Suggested Time: 15-30 minute sessions 



1. Brainstorming: Brainstorming for a paper can take several forms. For a conference, however, the activities should be interactive. One of the best strategies for brainstorming is as simple as asking questions and having the student write down ideas. The “5 W’s and an H” (who, what, where, when, why, how) questions are particularly useful. The instructor’s job during this process is to help facilitate the development of the student’s ideas.

2. Nutshelling: Sometimes students have a lot of ideas, but no cohesive thesis. This activity asks students to describe their idea in two to three sentences (or in a nutshell). The objective is to have students develop their ideas concisely and specifically.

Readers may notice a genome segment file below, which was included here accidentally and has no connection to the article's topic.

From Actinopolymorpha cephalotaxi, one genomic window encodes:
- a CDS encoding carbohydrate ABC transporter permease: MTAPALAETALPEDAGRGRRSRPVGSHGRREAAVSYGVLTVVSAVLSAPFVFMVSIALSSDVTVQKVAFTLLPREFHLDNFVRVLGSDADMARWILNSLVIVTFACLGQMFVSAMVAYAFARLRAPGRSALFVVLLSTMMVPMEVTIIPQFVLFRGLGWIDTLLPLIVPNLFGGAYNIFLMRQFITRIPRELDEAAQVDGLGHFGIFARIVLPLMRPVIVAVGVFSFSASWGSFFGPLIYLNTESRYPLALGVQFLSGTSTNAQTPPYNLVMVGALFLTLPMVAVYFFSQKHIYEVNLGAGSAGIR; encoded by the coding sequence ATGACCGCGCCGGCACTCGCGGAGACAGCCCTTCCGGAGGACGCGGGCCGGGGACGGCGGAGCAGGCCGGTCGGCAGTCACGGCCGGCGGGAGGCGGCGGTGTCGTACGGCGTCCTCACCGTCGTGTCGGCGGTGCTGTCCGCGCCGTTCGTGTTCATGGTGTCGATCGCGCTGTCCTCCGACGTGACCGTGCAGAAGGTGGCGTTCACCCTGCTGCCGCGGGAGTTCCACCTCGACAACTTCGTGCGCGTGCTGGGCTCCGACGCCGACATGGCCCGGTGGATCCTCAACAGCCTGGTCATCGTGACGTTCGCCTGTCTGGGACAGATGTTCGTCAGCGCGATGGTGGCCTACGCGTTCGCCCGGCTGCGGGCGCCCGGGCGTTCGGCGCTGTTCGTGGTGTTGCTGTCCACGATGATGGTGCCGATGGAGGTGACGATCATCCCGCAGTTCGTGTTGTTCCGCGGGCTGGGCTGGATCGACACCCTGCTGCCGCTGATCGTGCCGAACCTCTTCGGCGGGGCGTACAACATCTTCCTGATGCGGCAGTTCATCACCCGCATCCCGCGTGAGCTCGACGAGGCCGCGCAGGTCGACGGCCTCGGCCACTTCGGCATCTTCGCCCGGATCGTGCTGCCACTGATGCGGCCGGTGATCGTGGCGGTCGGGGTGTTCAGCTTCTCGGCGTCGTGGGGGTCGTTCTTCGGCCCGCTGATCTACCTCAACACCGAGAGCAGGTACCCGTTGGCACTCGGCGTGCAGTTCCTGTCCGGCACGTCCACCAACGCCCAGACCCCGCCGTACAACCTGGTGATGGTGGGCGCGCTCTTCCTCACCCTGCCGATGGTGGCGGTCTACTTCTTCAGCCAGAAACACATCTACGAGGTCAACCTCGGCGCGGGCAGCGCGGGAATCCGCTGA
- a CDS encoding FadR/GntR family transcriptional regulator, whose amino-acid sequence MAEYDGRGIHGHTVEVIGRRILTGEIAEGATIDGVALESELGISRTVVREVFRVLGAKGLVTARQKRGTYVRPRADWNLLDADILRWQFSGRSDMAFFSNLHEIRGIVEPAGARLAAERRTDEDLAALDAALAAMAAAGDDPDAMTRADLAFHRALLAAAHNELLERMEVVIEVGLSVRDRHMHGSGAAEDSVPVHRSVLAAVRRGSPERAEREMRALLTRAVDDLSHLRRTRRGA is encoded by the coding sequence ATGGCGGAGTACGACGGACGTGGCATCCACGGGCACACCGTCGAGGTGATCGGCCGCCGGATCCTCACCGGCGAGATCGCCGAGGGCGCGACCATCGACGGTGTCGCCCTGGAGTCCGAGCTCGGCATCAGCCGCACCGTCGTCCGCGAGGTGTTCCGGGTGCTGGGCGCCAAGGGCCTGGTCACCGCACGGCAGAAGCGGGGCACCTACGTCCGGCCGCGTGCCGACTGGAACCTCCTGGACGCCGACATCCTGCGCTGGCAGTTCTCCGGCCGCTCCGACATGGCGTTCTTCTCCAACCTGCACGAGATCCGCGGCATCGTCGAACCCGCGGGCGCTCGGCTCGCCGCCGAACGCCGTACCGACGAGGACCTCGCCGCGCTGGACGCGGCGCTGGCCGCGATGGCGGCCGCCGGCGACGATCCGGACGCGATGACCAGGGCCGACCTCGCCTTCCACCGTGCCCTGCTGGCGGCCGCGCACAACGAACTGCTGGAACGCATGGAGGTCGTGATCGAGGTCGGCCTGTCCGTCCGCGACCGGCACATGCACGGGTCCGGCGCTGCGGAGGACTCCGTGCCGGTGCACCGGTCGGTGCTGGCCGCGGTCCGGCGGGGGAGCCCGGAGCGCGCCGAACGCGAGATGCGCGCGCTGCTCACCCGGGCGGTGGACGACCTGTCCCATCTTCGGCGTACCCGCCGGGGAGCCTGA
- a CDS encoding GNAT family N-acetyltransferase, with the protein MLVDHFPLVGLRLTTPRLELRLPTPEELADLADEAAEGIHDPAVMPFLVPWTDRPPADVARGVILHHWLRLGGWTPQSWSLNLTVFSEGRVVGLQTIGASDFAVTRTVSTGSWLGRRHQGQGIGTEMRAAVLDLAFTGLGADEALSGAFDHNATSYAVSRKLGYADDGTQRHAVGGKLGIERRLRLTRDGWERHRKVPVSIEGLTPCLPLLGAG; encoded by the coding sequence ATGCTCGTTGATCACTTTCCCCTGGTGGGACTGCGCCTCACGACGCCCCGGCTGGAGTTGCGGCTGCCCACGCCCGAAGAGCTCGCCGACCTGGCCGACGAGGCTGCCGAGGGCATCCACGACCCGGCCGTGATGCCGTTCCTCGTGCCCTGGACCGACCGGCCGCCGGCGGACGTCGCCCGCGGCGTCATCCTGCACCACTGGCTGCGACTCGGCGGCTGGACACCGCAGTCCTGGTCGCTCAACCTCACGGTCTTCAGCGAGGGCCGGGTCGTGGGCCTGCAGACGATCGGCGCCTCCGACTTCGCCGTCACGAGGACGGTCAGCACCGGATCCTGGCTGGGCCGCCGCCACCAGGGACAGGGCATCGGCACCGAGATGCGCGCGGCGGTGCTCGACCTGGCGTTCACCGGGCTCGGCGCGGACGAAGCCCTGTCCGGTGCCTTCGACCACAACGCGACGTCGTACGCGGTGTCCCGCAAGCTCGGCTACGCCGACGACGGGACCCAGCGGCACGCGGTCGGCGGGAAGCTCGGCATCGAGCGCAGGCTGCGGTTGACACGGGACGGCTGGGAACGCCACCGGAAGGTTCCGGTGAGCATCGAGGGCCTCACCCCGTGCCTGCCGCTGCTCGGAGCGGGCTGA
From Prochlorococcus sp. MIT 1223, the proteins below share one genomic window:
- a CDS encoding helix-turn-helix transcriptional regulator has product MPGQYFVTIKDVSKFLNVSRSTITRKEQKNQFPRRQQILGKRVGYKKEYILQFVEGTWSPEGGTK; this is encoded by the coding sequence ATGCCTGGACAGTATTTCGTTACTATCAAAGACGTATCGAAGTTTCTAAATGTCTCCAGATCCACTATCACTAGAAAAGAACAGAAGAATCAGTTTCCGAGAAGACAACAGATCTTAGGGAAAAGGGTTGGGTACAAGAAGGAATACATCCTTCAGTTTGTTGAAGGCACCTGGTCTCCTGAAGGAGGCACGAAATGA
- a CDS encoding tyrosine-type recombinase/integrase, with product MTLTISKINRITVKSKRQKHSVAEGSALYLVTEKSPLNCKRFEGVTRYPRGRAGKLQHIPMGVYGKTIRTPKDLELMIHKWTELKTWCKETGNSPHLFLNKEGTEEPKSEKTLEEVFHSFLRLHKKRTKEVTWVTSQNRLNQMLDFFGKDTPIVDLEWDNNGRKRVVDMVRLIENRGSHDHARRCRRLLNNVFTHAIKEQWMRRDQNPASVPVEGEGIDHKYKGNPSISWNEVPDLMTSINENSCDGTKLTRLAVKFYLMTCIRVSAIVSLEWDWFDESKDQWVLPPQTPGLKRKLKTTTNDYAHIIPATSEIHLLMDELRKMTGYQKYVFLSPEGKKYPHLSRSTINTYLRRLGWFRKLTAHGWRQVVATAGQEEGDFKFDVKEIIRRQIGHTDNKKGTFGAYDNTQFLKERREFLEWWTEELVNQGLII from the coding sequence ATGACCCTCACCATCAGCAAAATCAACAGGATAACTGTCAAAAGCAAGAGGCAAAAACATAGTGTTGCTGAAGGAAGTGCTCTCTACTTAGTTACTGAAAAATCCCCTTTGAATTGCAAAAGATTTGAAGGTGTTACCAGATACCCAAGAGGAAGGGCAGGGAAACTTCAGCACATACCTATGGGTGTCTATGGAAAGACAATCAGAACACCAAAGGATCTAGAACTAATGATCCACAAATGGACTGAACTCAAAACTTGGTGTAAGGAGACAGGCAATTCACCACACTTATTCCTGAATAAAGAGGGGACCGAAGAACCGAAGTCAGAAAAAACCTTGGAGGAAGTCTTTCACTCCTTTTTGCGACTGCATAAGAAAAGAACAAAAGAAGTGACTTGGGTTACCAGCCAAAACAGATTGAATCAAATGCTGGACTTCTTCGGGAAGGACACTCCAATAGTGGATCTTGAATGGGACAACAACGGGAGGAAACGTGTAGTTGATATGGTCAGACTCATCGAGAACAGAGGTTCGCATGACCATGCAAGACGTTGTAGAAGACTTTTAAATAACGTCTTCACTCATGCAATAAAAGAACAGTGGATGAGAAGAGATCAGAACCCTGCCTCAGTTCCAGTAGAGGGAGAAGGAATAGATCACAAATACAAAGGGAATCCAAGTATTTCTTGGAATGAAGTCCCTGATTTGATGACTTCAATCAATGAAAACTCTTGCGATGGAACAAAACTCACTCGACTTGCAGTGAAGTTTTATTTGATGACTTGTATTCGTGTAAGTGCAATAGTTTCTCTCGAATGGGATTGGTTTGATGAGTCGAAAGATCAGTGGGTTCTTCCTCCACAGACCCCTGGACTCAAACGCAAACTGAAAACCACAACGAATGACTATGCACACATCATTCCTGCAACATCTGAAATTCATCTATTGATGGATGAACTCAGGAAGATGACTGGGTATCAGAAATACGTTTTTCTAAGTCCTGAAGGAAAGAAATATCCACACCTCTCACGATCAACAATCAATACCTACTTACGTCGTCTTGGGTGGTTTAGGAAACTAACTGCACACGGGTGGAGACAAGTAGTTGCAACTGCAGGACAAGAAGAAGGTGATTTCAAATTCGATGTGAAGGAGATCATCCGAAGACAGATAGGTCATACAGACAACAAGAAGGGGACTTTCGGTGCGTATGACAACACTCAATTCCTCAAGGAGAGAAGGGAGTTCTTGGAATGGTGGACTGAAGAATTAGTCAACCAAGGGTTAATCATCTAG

3. Burke’s Pentad (for creative assignments): Have students answer the following questions:

  • Act: What is the action?
  • Agent: Who is doing the action?
  • Agency: How was the act done?
  • Purpose: Why was the action done?
  • Scene: Where is the action taking place? What is the background for the action?

4. Tagmemics: This strategy asks the student to look at their idea through three different perspectives:

  • As a particle (or a single isolated entity). What is unique about the idea? What are the characteristics of the idea?
  • As a wave (or as something that changes over time). How has the idea changed over time? How does it reflect change?
  • As a field (the larger system or context). What is the context of the idea? How does it fit into the larger context?